Positive Approach to Losing

Wednesday, June 08, 2011

By Peter Schwab
AFL Director of Coaching

Sometimes you watch AFL football and you can’t help but think one side has no chance of beating another and the interest is how the team not expected to win approaches the game from a tactical and psychological aspect.

Publicly there is never a suggestion of not being able to win. There is always a slightly positive spin put out by the least favoured team based around such statements as “if we play at our best and they are below their best” or “football is a funny game and anything can happen”. In many ways this is true and one of the beauties of sport is the upset victory.

This leads me onto another interesting topic to do with junior football and that is what happens when matches of AFL football at junior level become lop-sided?

In professional sport winning is all that matters and winning by a lot helps when percentage or goal difference is important. But in junior sport you have to argue do you press home the advantage or do you take advantage of the situation and make it fairer to both teams?

In junior sport even competitions are what we need to aspire to; grading junior football to me has always been the best way to go about trying to create an even competition. Any administrative concerns about the impact grading has on scheduling for a league needs to be overcome. Research will support that grading over non-grading leagues at junior levels reduces winning margins.

Whether grading is the sole answer is debatable, but whatever else we can do to create competitions which allow all teams to experience some success is, in my view, incredibly important. 

If you are playing in a team which is thrashed every week then it becomes a disincentive for those footballers to either stay at that Club, or worse still, stay in the game.  It tests coaches to make those children on the end of heavy defeats to have an involvement which is enjoyable.

They need to ensure training is enjoyable and the players are improving their skills and team play. Everyone should be able to experience some success, even if it is at training.

It’s impossible for a losing coach to do much. He could flood back and try and clog the opposition’s forward line, but that isn’t what we should be teaching them. So we need action from the coach of a dominant team.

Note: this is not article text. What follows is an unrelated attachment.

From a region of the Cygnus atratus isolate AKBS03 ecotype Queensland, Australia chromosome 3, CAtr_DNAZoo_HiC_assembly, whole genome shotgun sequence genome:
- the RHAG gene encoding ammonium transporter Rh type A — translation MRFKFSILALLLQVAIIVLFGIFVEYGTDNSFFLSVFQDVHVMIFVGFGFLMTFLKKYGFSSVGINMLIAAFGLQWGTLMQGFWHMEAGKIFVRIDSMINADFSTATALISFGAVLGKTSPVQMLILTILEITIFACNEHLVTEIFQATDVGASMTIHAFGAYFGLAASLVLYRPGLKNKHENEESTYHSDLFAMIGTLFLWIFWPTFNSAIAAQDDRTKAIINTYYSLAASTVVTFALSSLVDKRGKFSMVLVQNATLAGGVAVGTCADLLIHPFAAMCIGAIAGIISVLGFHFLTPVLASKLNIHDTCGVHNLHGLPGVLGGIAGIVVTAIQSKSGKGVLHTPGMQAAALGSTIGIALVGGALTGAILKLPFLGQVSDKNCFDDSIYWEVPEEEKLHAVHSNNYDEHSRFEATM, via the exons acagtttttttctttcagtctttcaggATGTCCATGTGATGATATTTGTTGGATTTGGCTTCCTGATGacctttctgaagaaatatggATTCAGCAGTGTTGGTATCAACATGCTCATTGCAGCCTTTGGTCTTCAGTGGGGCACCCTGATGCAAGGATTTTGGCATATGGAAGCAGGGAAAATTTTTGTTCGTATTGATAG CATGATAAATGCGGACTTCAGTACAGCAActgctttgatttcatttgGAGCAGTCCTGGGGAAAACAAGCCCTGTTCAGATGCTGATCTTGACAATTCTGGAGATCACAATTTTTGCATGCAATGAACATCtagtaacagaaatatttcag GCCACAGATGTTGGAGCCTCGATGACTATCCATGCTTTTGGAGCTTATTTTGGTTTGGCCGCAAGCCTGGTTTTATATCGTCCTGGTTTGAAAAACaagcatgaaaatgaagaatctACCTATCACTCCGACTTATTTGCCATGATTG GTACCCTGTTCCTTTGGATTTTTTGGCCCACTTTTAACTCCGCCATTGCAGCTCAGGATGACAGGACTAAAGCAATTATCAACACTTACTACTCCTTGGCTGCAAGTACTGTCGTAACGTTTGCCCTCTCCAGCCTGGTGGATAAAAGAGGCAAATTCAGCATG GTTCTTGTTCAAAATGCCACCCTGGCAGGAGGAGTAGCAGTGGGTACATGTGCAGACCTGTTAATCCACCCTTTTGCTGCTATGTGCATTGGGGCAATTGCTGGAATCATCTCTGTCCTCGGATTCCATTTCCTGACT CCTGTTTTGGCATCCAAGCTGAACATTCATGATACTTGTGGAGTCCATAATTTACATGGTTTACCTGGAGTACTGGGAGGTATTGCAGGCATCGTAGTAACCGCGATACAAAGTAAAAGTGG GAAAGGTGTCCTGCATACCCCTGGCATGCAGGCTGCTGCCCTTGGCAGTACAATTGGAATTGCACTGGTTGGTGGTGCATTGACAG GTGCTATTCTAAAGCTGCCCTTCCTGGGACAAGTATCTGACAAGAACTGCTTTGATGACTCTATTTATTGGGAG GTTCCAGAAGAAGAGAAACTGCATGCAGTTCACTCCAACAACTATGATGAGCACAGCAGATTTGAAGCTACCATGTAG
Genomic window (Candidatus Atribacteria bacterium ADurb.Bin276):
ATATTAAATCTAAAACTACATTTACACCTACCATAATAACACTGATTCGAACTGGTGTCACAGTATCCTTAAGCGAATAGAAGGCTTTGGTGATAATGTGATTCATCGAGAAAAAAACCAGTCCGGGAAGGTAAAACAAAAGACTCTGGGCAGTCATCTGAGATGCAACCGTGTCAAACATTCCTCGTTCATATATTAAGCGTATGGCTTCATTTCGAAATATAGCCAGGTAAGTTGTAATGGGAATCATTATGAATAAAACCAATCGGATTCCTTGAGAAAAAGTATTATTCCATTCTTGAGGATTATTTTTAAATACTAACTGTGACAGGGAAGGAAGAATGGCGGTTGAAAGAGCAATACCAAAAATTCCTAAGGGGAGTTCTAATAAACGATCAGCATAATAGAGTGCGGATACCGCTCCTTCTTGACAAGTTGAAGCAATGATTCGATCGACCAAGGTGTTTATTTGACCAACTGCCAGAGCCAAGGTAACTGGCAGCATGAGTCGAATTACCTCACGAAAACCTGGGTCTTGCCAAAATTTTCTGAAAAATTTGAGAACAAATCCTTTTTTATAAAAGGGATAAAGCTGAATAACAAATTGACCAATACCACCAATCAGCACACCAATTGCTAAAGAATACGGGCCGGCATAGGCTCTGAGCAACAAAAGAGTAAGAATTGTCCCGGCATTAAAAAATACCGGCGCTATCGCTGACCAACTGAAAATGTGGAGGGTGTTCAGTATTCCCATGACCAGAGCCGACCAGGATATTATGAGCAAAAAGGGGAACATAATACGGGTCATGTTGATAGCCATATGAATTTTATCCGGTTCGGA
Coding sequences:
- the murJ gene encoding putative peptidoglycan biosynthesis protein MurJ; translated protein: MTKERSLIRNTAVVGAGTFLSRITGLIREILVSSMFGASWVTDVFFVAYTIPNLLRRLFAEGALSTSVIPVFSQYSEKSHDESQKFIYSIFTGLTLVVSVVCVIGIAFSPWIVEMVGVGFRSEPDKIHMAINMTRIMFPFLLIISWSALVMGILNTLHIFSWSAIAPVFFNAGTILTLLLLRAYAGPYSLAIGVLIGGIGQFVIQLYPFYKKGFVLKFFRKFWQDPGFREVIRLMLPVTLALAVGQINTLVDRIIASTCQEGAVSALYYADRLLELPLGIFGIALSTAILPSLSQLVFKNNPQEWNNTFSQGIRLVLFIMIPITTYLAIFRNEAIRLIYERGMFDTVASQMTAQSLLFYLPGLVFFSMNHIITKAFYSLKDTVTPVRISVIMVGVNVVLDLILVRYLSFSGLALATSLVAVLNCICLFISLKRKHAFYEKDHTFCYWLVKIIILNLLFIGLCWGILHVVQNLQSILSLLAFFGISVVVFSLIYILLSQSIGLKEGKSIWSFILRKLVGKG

Do they or their team really want to win easily? Maybe the coach could start by asking their players what they think. They may be surprised by their players’ response.

A coach could change player’s playing positions, so those who normally don’t get on the forward line or in the midfield can. Those young players who tend to dominate can be tried elsewhere to learn a different role.

The coach can get the team to try new things, focus on how they want to move the ball or try new kick ins.

In New Jersey junior soccer they have rules under their Regulations titled “appropriate scores and competitive play”. It is an interesting read. The rule states:

“It is considered unsportsmanlike conduct to score an excessive number of goals without taking the appropriate steps to play a more competitive game.”

They do provide guidelines to avoid “running up the score” which includes

  1. Rotating players to new positions
  2. Setting purely defensive objectives
  3. Substituting strongest players
  4. Playing numerically short

They state it is important to exercise compassion for the other team.

In a lop-sided basketball game they run the clock down, meaning no stoppages of the clock to be called by referees. In our junior football this happens as a matter of course.

People will tell me losing is a part of life, but football isn’t life. It is sport and a chance to have fun. Losing is a part of the game, but being thrashed does not serve any purpose for the winners or losers.

We need to remember that long term involvement is the key and playing sport no matter how competitive needs to be enjoyable, particularly for children who are coming into the game for the first few years, which are the most critical in determining whether they will continue in the sport. 

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